SA premier’s office withdraws request in breach of ministerial code of conduct

By Melissa Coade

Monday July 12, 2021

parliament-house-sa
Public servants in the premier’s office were asked to help prepare for a Liberal state politician’s formal gala dinner. (seraphic06 /Adobe)

Hours after an official request from the South Australian premier’s office was lodged asking for the department’s multicultural affairs group to prepare an event briefing and speech notes for a Liberal party fundraising dinner, it was withdrawn when the applicant twigged the request was improper.

Freedom of information (FOI) documents obtained by Labor show that a request made by a ministerial liaison officer (a public service position) working in premier Steven Marshall’s office erroneously asked for public servants in the premier’s office to help prepare for a Liberal state politician’s formal gala dinner.

Adelaide’s In Daily reports that the request, or ‘function brief’, called for public servants to prepare an event briefing and speech notes for the $180-a-head dinner in celebration of SA MLC Jing Lee’s 10 years in parliament. 

Some of the details outlined in the request for the department’s help included talking points for the premier’s speech such as ‘Jing’s achievements throughout 11 years in parliament’, ‘personal anecdotes about Jing’, and ‘best and only assistant minister for the premier!’.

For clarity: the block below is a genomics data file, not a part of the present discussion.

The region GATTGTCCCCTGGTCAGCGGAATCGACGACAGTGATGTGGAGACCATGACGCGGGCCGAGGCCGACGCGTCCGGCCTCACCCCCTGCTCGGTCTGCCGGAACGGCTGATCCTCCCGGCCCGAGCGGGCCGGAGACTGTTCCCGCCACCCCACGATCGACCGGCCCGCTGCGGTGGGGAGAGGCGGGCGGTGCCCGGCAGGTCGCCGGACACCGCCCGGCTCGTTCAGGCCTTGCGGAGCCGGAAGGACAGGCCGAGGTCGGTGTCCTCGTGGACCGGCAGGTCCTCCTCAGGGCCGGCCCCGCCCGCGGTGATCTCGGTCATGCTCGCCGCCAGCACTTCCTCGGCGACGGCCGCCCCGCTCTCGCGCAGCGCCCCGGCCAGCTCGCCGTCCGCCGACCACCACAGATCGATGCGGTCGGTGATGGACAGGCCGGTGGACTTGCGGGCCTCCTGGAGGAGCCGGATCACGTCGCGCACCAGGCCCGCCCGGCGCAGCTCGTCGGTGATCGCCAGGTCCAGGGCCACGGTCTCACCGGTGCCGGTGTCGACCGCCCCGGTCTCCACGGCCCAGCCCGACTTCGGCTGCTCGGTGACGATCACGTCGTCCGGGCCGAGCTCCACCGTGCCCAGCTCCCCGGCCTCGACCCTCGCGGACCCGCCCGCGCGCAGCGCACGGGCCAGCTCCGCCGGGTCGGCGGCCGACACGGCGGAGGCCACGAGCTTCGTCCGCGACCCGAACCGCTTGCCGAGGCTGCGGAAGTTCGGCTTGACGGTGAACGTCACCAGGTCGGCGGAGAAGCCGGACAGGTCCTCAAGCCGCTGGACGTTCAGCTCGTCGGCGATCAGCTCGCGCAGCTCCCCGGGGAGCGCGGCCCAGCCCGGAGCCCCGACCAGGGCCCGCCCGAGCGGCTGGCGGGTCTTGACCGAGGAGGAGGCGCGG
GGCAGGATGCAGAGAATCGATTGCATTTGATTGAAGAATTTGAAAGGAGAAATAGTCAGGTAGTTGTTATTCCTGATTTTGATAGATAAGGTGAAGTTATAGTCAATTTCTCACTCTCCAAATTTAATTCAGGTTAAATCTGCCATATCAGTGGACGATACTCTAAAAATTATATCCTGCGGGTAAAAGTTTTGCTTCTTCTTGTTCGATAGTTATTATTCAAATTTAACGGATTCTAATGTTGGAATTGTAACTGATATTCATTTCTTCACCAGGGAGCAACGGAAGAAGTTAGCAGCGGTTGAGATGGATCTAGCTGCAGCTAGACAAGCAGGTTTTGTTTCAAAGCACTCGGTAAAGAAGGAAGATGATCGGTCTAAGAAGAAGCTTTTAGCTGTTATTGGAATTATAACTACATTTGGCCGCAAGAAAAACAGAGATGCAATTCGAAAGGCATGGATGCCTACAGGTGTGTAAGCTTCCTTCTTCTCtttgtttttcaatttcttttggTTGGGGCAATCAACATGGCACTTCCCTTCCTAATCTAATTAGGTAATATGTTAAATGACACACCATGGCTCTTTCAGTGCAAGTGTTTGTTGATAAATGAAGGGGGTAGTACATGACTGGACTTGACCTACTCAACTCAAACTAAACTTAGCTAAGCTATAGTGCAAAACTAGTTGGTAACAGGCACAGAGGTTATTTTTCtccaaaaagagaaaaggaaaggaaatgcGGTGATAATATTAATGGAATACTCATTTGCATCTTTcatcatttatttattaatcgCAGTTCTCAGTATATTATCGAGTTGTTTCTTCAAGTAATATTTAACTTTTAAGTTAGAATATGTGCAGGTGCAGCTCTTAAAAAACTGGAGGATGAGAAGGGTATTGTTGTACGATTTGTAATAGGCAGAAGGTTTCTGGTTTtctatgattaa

The South Australian government told the online publication that the request was made in error and ‘the department advises it did not expend any resources on this event’. 

“A staff member sent a request for speaking notes and a briefing,” a spokesperson said. 

“Several hours later they realised the error and cancelled it.”

A government spokesperson also told In Daily that the function brief and proposed talking points had originated from Lee’s office, not the Premier’s Office, as per a usual practice where event hosts are given a form to complete.

The request was made a few days before Lee’s fundraising bash, which was a controversial event on its own terms. The dinner was attended by about 900 guests and drew criticism from SA Labor for not mentioning the Liberal party in its advertising, despite all proceeds of the event going back to the political party.

Ms Lee argues that it was apparent the event must have been a fundraising event because people know that she is a member of the Liberal party. 

According to the FOI records, the person who made the request for department assistance noted when they withdrew their application some hours later that the event was political (it is a breach of the SA ministerial code of conduct to use department resources for party political activities).

“I was in auto pilot mode this morning but have since realised this is party related so we do not expect a speech from Multicultural,” the liaison officer noted.

The SA Opposition have also queried whether official databases for the Department of the Premier and Cabinet or the South Australian Multicultural and Ethnic Affairs Commission were used to identify multicultural groups to invite to the event.


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